Getting Audex to rip into Ogg Vorbis

Audex is a really nice (KDE) application to rip Audio CDs. It can lookup the CD information (so most of the time you don't have to type all the tracktitles yourself), it also tries to fetch the correct cover (and succeeds most of the time) and has very flexible configuration settings. Sadly, the version in the Ubuntu (currently 0.72b1) repositories has a few problems when you want to encode your songs in Ogg Vorbis. Here is an overview of the problems I had and how I hacked my way around them (without recompiling Audex), so I can use Audex to rip my CDs to Ogg Vorbis.

The most important problem is that Audex simply doesn't detect the Ogg Vorbis encoder. As documented in this Debian bug report Audex passes an incorrect parameter to oggenc to detect the version. While it should pass -V (uppercase V) it passes -v (lowercase v). To 'fix' (read: hack) this I took the following steps:

  • First check that your have the Ogg Vorbis encoder (oggenc) installed. In Ubuntu you can install it from the repositories by installing the 'vorbis-tools' package:
    sudo apt-get install vorbis-tools
  • Now you should have the Vorbis encoder in /usr/bin/oggenc. But Audex won't detect it because it will call it with an incorrect paramter. So to fix this I first renamed oggenc to 'oggenc_real':
    sudo mv /usr/bin/oggenc /usr/bin/oggenc_real
  • Then I created a small bash script which will replace 'oggenc' and call the real 'oggenc' with the correct parameter. To do this fire up your favorite editor, such as vi:
    sudo vi /usr/bin/oggenc
  • Add the following content and save the file as /usr/bin/oggenc (to replace the real oggenc):
    /usr/bin/oggenc_real -V
  • Make the file executable:
    sudo chmod +x /usr/bin/oggenc
  • Now you can start Audex and it will detect the Ogg Vorbis encoder. Now you can try to open the configuration window in Audex (Settings > Configure Audex), click the Profiles tab, choose 'Add' and configure a profile for the Ogg Vorbis encoder and click save. However, when I tried this, Audex crashed. When I started the application again, my configured Ogg Vorbis profile was gone again. So I decided to simply modify the default 'WAVE (Raw Uncompressed)' profile to rip to Ogg Vorbis instead of to wav (I only rip to Vorbis anyway). When I saved that, Audex crashed again, but at least when I started the application again, my changes to the default profile had survived the crash, so I finally had a profile for Ogg Vorbis.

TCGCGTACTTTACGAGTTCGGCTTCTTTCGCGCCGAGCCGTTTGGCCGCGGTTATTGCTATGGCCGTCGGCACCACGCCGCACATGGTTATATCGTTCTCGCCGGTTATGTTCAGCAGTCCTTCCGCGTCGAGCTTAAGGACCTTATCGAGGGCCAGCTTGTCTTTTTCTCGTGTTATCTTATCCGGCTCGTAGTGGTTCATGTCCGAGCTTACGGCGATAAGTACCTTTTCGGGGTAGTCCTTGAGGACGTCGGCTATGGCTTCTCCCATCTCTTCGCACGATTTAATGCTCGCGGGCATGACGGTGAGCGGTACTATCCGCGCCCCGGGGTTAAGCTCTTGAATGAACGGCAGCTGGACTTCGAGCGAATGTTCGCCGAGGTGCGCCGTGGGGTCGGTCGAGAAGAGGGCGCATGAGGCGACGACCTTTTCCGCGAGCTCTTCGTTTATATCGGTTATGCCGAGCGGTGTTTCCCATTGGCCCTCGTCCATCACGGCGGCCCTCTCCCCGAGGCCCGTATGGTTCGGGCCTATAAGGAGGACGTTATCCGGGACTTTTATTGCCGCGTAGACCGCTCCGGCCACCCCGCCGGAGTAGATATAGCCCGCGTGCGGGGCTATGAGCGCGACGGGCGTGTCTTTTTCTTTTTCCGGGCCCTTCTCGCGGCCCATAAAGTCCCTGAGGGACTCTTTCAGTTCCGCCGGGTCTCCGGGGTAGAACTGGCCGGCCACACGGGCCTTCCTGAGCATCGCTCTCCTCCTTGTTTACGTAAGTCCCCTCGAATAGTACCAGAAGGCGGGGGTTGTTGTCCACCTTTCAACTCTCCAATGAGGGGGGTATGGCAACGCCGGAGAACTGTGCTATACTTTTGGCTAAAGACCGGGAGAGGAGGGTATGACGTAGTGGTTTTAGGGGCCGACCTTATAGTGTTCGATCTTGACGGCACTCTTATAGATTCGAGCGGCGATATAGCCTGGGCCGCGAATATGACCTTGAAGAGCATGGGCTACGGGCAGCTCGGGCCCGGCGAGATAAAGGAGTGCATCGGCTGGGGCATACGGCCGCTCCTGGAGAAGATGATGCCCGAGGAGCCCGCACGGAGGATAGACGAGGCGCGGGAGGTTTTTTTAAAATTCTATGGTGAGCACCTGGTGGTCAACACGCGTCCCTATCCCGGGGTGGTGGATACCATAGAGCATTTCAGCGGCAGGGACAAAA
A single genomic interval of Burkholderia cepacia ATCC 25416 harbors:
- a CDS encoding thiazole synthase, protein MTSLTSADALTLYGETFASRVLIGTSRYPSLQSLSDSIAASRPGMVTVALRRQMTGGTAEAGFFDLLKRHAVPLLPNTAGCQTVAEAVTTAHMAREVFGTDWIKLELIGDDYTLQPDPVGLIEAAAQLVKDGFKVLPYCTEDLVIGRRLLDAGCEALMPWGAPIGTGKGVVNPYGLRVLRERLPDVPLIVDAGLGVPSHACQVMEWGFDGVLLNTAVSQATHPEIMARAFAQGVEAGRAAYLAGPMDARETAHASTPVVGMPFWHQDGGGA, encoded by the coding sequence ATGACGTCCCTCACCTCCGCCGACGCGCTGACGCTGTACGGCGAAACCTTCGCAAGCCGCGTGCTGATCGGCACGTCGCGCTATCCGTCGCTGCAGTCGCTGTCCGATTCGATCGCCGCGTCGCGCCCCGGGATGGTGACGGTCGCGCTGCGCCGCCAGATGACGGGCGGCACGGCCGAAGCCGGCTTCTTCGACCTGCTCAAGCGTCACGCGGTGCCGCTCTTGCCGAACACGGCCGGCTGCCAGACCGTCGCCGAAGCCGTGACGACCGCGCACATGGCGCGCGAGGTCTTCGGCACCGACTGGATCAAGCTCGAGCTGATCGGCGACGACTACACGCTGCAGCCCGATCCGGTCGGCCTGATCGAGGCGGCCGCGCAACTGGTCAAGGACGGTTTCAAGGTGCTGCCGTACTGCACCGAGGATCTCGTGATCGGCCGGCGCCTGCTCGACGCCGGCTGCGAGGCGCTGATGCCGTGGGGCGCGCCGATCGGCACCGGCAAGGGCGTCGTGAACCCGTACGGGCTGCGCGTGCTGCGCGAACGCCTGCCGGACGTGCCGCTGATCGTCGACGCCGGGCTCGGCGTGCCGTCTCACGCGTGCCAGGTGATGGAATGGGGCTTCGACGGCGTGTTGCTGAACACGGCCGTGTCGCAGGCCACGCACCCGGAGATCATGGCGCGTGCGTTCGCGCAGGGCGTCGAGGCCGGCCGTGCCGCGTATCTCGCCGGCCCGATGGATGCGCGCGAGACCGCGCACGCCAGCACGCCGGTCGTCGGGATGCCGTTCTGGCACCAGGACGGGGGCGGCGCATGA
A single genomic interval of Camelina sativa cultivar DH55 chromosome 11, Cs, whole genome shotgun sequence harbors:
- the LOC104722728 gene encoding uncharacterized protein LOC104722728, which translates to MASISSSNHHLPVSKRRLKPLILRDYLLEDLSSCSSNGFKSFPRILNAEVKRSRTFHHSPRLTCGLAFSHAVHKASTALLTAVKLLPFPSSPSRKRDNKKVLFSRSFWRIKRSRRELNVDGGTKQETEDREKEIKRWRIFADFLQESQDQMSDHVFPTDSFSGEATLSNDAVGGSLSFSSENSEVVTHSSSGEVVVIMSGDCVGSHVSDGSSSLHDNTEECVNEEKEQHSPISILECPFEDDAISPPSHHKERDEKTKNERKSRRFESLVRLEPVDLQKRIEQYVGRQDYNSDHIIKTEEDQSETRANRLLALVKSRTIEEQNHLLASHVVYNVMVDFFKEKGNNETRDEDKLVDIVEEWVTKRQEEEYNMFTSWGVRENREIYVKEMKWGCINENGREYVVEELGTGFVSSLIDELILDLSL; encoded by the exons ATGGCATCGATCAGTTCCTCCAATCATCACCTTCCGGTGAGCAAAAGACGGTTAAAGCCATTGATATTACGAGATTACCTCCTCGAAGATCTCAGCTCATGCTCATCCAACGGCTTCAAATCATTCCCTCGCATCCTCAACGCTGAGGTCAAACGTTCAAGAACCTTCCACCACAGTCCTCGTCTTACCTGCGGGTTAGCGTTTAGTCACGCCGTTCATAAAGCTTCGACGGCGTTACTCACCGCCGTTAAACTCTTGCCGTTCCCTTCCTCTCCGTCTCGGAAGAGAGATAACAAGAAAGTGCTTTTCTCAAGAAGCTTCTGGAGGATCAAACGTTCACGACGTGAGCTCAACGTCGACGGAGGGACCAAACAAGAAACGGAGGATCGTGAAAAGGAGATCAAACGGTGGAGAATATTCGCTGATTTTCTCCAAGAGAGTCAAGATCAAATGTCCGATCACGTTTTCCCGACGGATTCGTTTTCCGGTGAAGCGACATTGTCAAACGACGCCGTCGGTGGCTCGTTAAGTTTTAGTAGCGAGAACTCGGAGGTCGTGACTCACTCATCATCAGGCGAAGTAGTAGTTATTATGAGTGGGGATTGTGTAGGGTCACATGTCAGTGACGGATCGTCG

• After you have configured the profile to rip to Ogg Vorbis (make sure you have setup everything you want!), exit Audex. Now delete the fake oggenc script, and rename the oggenc_real back to it's real name, oggenc:
    sudo rm /usr/bin/oggenc
    sudo mv /usr/bin/oggenc_real /usr/bin/oggenc
  • Now you should be able to successfully rip your audio CDs to Ogg Vorbis files!


Guilo's picture

Thanks it helped me. But this used to work in previous versions of Audex...

jeroen's picture

While playing with a fresh install of Xubuntu, I downloaded the .deb file from this site: and it works without any problems. Just download the Kubuntu 10.10 version and install it on Ubuntu or Xubuntu 11.04 :)

Anonymous's picture

Another solution, which is possibly easier for some, is to manually patch the Audex executable using a hex editor such as Okteta. You'll have to run it as root of course:

sudo okteta /usr/bin/audex

My audex version/package is: audex-0.72-0.8.beta1.fc14.i686

In this build, the byte to patch is at 0x9f894

You can also search for it (like I did). Search for the text string "oggenc". The erroneous switch ("-v") appears just before "oggenc" in my build with an ASCII 0 between them. Just change the "v" to a "V" and save it (make sure the editor is in overwrite mode though -- you don't want to INSERT a byte in a binary executable!! :)

When the next Audex update comes down the pike your patched version will be overwritten. Hopefully the bug will be fixed by then. If not, you'll have to patch it again. But you won't have to mess with any wrapper scripts.


Glen Stewart's picture

Just visit and download the .deb from there. Then do a dpkg -i audex_0.74~b1-1_amd64.deb (for example).

Then reload your encoders and go.

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